Between the end of October and the beginning of November we will harvest the olives from the olive trees to produce the Extra Virgin Olive Oil from your harvest, which you will be able to receive at home from December onwards.
It all started after we finished the harvest of last season’s olives, back in the month of November. The first thing we did was to check the damage caused to your tree by the harvest and apply a copper treatment to heal the wounds. Copper prevents fungus from entering the trees to protect them from getting sick or being damaged forever.
As the winter progressed and the cold hours with temperatures below 7ºC increased, your olive tree entered a period of dormancy or a vegetative standstill. In this state the transit of the sap slows down. This situation lasted until the beginning of spring when your olive tree began to wake up from its winter sleep, well-rested and ready to give life to a new crop.
High temperatures and high humidity
This year has been very atypical, as we have had high temperatures, above 20ºC, in the month of January and a very high relative humidity. These conditions are perfect for the dreaded Repilo (spilocaea oleagina) to develop. This fungus causes the absolute defoliation of the olive tree and the loss of the harvest.
To detect the presence of Repilo, we dip some of the leaves of your olive tree in a 4% dilution of caustic soda in water. If the fungus is present, it shows up as circular spots on the leaves, which are normally invisible, but after being submerged in this dilution, they are revealed.
Tools for pruning olive trees
It is also in winter when we carry out pruning, which is one of the most important and costly tasks we undertake on your olive tree. Pruning consists of removing the exhausted or less productive branches, either because they are dead or simply because they have become old or damaged. This task is carried out with saws, hydraulic shears, mechanical saws and a disc cutter that we attach to the tractor.
Each one of us goes through with the tool that we master best and we do our work:
- The hand saw for fine dry branches.
- The hydraulic scissors for the thicker branches in the interior of the tree
- The power saw for the thicker trunks
- The disc cutter to cut from above and prevent the olive tree from spending a lot of energy pulling sap towards the higher branches.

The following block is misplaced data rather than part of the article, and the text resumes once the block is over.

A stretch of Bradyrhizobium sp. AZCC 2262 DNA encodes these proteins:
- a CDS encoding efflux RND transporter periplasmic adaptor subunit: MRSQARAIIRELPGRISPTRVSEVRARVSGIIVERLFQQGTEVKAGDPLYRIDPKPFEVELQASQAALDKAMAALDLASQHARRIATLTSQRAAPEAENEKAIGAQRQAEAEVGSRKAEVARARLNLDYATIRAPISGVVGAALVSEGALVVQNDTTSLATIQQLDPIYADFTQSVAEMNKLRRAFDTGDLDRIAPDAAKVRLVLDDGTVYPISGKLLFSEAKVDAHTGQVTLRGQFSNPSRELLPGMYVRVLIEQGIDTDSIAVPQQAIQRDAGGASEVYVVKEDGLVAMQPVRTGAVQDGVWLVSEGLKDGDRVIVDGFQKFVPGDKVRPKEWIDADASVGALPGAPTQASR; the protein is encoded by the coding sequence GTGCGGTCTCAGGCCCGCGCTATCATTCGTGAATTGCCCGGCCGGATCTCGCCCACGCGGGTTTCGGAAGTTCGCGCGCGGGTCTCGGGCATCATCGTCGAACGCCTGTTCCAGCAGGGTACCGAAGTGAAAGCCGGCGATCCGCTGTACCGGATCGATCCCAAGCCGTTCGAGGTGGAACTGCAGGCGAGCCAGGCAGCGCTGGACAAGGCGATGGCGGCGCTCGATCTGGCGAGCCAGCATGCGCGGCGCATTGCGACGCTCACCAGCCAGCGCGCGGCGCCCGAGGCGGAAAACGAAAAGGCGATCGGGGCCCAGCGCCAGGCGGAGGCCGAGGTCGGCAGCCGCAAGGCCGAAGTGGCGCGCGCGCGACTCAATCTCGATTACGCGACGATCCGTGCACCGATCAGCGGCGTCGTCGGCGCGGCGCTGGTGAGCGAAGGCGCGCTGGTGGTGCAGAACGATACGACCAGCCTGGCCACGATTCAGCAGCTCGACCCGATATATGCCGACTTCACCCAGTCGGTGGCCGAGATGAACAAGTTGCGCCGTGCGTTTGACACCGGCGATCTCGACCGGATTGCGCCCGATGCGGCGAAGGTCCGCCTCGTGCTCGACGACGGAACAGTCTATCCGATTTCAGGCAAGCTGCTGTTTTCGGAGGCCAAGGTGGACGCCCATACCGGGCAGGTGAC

Our secret: compost made on our own farm
One of the peculiarities of our way of farming is that the compost we use to improve the biodiversity of our soils is made by ourselves.
We use manure from the 400 sheep and goats we have on our farm. We mix this manure with pruning waste and alperujo (the waste generated when we make oil). In this way we not only have perfect ecological nourishment for the olive trees, but we also close the productive circle on the farm itself.
Water is always welcome in our area. But this spring something happened that we had never seen before: a period of more than 30 days of constant rain, almost without a break. The Repilo spread very intensively in one of the areas of the farm without us being able to carry out any preventive treatment.
We had a great loss of leaves, especially on the Arbequina variety olive trees, which were completely defoliated and the shoots were lost.
After this period of rain, we were able to start clearing the plots and applying ecological foliar fertiliser. This facilitated the flowering of the healthy olive trees and the sprouting of new leaves on those that had been affected by the long period of rain.
During the spring, we also prepared and planted 24 hectares, after having left these fields to rest for a few years. New olive trees of the Arroniz, Empeltre and Alfafarenca varieties. We have planted these varieties, which are known as dual-purpose, as they will allow us, in addition to extracting their oil, to use their fruit to produce table olives. We are looking forward to getting started but we will have to wait until next season to carry out the first tests.
The fight against heat and fire
In terms of weather, there has been almost no spring. We have gone straight from a mild winter to a long and very hot summer. This summer we have been very efficient with the use of water, irrigating according to the hours of heat and the amount of crop in each area. In the areas of olive trees with a low harvest, we have decided not to irrigate practically at all and to focus on the area where the trees were most heavily covered with olives.
The heat has not only been stressful for our olive trees, but also for the animals that live with us: wild boars, rabbits, foxes, roe deer, partridges, pigeons, owls and eagles. We have left some areas with pools of water for them to drink. We have really enjoyed having the privilege of seeing how our farm has become an extension of the natural reserve that surrounds us.
The worst news of the year was undoubtedly the forest fire that started in Bejís, just a few kilometres from our olive grove, which kept us awake for 4 days. A black cloud covered the sky and the burning wind both day and night made the atmosphere very hot. They were very tense days, with a lot of sadness and a lot of powerlessness.
This week we have carried out the first analyses of the yield and quality of the olives and, despite all the difficulties we are optimistic that we will have a more than acceptable harvest in terms of quantity and quality.
Over the next few weeks we will continue to check the irrigation pipes to ensure the right amount of water so that the olives keep fattening up. At the same time we will be carrying out weekly analyses in order to make the decision to harvest at the optimum point of ripeness for each plot.